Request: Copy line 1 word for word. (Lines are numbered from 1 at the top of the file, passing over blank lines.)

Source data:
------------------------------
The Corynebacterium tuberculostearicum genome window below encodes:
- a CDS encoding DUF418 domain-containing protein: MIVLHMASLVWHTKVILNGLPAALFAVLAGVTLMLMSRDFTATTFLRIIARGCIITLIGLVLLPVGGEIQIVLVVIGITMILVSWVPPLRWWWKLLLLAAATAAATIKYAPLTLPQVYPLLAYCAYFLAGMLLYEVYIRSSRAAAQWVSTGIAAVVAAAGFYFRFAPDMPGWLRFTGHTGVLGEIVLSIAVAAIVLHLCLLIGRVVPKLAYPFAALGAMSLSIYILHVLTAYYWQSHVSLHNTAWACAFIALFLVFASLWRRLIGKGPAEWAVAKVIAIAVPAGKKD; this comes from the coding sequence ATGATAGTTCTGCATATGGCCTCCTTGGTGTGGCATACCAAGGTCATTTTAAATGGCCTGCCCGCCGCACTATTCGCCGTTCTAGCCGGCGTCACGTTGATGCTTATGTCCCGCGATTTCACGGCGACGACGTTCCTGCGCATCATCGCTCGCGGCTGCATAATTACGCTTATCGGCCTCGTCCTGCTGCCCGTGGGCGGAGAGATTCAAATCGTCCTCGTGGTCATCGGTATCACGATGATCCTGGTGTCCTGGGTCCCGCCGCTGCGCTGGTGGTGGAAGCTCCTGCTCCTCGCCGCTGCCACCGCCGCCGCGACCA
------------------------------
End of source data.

The Corynebacterium tuberculostearicum genome window below encodes: